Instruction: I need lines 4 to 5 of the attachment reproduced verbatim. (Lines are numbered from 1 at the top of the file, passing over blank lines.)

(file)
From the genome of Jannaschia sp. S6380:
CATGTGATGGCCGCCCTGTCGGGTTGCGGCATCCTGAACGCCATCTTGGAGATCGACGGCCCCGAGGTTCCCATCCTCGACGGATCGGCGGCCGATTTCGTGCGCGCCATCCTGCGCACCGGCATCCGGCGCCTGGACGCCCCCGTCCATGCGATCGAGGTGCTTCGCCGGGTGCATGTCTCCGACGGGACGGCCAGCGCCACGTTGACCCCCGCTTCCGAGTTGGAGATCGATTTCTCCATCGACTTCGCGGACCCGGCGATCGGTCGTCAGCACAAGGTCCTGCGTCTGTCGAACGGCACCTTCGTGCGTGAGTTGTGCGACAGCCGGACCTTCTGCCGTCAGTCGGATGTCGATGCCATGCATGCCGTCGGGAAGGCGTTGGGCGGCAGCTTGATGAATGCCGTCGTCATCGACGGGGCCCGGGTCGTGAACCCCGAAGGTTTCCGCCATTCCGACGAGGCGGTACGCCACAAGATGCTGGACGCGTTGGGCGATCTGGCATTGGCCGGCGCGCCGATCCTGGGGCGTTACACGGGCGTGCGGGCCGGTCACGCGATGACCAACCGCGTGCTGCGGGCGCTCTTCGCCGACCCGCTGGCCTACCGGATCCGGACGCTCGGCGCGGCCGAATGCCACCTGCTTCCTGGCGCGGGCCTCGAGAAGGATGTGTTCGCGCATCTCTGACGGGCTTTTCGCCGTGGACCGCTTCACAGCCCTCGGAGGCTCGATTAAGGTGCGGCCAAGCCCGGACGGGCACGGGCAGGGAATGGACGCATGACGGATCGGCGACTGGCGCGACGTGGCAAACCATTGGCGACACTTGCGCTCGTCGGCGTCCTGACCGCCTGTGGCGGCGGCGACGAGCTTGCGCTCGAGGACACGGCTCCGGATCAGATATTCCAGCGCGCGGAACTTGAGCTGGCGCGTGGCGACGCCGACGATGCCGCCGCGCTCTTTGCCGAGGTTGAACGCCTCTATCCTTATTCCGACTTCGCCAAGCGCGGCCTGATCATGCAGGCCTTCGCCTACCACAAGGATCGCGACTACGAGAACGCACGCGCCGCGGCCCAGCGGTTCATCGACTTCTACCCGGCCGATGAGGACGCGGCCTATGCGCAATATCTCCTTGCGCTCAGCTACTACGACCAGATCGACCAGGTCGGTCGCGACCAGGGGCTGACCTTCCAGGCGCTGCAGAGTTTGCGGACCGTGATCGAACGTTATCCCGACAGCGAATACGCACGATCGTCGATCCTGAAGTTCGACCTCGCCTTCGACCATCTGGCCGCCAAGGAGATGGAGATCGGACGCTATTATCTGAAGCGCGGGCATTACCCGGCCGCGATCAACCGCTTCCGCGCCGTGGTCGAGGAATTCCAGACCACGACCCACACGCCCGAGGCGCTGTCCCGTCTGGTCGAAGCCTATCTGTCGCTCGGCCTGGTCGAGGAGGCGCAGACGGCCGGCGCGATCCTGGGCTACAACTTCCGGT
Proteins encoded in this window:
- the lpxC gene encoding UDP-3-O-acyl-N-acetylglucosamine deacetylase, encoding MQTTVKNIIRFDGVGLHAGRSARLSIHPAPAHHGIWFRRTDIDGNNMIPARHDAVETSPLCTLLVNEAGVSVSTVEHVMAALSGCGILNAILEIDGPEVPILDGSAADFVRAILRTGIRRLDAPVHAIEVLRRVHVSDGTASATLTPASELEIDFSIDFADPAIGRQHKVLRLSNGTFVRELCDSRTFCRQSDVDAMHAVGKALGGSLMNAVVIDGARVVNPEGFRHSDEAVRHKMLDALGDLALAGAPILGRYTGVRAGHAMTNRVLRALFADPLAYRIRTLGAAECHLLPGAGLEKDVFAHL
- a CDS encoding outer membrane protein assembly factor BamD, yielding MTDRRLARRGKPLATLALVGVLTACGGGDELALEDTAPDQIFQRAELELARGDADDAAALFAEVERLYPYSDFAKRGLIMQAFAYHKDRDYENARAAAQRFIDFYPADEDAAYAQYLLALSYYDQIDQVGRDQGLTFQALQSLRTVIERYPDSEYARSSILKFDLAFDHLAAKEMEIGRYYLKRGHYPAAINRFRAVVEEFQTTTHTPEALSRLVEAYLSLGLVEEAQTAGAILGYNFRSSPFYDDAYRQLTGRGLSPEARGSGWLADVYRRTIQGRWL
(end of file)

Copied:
- the lpxC gene encoding UDP-3-O-acyl-N-acetylglucosamine deacetylase, encoding MQTTVKNIIRFDGVGLHAGRSARLSIHPAPAHHGIWFRRTDIDGNNMIPARHDAVETSPLCTLLVNEAGVSVSTVEHVMAALSGCGILNAILEIDGPEVPILDGSAADFVRAILRTGIRRLDAPVHAIEVLRRVHVSDGTASATLTPASELEIDFSIDFADPAIGRQHKVLRLSNGTFVRELCDSRTFCRQSDVDAMHAVGKALGGSLMNAVVIDGARVVNPEGFRHSDEAVRHKMLDALGDLALAGAPILGRYTGVRAGHAMTNRVLRALFADPLAYRIRTLGAAECHLLPGAGLEKDVFAHL
- a CDS encoding outer membrane protein assembly factor BamD, yielding MTDRRLARRGKPLATLALVGVLTACGGGDELALEDTAPDQIFQRAELELARGDADDAAALFAEVERLYPYSDFAKRGLIMQAFAYHKDRDYENARAAAQRFIDFYPADEDAAYAQYLLALSYYDQIDQVGRDQGLTFQALQSLRTVIERYPDSEYARSSILKFDLAFDHLAAKEMEIGRYYLKRGHYPAAINRFRAVVEEFQTTTHTPEALSRLVEAYLSLGLVEEAQTAGAILGYNFRSSPFYDDAYRQLTGRGLSPEARGSGWLADVYRRTIQGRWL